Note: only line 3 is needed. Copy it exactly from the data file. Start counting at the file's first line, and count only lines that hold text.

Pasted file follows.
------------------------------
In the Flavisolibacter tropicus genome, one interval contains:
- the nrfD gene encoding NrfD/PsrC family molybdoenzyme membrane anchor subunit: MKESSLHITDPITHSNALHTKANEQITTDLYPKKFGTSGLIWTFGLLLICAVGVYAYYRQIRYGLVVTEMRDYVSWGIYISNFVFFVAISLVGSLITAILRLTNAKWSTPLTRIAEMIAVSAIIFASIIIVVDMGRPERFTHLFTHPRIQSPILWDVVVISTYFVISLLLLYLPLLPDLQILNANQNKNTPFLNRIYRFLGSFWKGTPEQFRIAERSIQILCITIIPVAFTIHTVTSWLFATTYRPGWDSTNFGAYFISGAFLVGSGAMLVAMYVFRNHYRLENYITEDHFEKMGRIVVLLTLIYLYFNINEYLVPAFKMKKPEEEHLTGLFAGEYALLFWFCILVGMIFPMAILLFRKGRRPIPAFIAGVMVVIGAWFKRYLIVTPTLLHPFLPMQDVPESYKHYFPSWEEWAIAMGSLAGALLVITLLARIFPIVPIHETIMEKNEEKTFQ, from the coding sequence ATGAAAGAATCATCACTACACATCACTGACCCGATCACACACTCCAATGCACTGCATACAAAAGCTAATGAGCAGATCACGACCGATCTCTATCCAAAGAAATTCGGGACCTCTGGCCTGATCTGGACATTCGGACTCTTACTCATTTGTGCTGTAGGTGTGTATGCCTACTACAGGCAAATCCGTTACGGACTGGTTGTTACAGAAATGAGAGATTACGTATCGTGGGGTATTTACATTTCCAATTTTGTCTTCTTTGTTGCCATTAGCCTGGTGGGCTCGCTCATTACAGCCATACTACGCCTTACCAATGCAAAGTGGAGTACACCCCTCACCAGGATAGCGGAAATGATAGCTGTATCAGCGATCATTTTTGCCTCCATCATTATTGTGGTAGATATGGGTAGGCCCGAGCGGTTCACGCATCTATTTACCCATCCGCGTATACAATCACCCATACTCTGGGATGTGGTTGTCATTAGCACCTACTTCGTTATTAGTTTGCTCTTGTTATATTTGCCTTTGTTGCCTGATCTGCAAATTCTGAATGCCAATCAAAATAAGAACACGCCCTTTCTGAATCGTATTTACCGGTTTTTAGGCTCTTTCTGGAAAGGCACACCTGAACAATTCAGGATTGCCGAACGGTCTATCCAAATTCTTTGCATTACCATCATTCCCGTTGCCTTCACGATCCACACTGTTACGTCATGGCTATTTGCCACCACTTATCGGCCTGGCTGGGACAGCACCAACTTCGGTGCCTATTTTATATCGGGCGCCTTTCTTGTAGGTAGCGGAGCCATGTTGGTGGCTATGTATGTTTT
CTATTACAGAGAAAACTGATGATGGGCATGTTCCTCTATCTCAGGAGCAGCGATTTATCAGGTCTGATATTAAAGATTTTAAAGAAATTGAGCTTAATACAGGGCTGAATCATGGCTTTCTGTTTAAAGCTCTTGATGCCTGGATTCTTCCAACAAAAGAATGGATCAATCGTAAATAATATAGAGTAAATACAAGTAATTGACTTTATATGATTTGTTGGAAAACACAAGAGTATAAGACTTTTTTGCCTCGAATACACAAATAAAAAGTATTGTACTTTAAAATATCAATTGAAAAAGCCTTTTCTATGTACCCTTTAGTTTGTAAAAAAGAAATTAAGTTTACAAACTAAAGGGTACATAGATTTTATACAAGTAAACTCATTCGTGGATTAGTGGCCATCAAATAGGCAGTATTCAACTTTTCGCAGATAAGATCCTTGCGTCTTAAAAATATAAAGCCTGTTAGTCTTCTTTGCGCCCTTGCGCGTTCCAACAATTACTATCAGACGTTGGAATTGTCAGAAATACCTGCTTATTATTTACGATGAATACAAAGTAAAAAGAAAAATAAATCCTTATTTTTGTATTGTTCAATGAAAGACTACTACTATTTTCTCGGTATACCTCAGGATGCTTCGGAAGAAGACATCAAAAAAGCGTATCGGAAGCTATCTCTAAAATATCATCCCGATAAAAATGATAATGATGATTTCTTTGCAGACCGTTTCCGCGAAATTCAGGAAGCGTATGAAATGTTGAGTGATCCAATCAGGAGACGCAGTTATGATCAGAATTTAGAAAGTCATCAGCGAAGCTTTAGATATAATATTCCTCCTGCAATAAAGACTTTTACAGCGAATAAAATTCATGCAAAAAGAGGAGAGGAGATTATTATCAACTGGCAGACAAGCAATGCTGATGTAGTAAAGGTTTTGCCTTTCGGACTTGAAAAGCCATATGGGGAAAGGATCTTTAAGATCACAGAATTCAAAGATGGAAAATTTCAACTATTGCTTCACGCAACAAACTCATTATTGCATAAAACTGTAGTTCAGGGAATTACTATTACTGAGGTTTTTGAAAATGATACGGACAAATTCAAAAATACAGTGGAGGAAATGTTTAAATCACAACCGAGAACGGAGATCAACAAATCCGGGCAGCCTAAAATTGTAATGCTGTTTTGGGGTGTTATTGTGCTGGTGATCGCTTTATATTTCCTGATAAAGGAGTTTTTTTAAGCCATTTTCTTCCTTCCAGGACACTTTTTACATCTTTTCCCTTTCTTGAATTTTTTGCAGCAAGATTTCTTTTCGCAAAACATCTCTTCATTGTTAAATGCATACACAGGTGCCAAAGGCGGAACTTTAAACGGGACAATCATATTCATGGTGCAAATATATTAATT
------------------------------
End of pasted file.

CTATTACAGAGAAAACTGATGATGGGCATGTTCCTCTATCTCAGGAGCAGCGATTTATCAGGTCTGATATTAAAGATTTTAAAGAAATTGAGCTTAATACAGGGCTGAATCATGGCTTTCTGTTTAAAGCTCTTGATGCCTGGATTCTTCCAACAAAAGAATGGATCAATCGTAAATAATATAGAGTAAATACAAGTAATTGACTTTATATGATTTGTTGGAAAACACAAGAGTATAAGACTTTTTTGCCTCGAATACACAAATAAAAAGTATTGTACTTTAAAATATCAATTGAAAAAGCCTTTTCTATGTACCCTTTAGTTTGTAAAAAAGAAATTAAGTTTACAAACTAAAGGGTACATAGATTTTATACAAGTAAACTCATTCGTGGATTAGTGGCCATCAAATAGGCAGTATTCAACTTTTCGCAGATAAGATCCTTGCGTCTTAAAAATATAAAGCCTGTTAGTCTTCTTTGCGCCCTTGCGCGTTCCAACAATTACTATCAGACGTTGGAATTGTCAGAAATACCTGCTTATTATTTACGATGAATACAAAGTAAAAAGAAAAATAAATCCTTATTTTTGTATTGTTCAATGAAAGACTACTACTATTTTCTCGGTATACCTCAGGATGCTTCGGAAGAAGACATCAAAAAAGCGTATCGGAAGCTATCTCTAAAATATCATCCCGATAAAAATGATAATGATGATTTCTTTGCAGACCGTTTCCGCGAAATTCAGGAAGCGTATGAAATGTTGAGTGATCCAATCAGGAGACGCAGTTATGATCAGAATTTAGAAAGTCATCAGCGAAGCTTTAGATATAATATTCCTCCTGCAATAAAGACTTTTACAGCGAATAAAATTCATGCAAAAAGAGGAGAGGAGATTATTATCAACTGGCAGACAAGCAATGCTGATGTAGTAAAGGTTTTGCCTTTCGGACTTGAAAAGCCATATGGGGAAAGGATCTTTAAGATCACAGAATTCAAAGATGGAAAATTTCAACTATTGCTTCACGCAACAAACTCATTATTGCATAAAACTGTAGTTCAGGGAATTACTATTACTGAGGTTTTTGAAAATGATACGGACAAATTCAAAAATACAGTGGAGGAAATGTTTAAATCACAACCGAGAACGGAGATCAACAAATCCGGGCAGCCTAAAATTGTAATGCTGTTTTGGGGTGTTATTGTGCTGGTGATCGCTTTATATTTCCTGATAAAGGAGTTTTTTTAAGCCATTTTCTTCCTTCCAGGACACTTTTTACATCTTTTCCCTTTCTTGAATTTTTTGCAGCAAGATTTCTTTTCGCAAAACATCTCTTCATTGTTAAATGCATACACAGGTGCCAAAGGCGGAACTTTAAACGGGACAATCATATTCATGGTGCAAATATATTAATT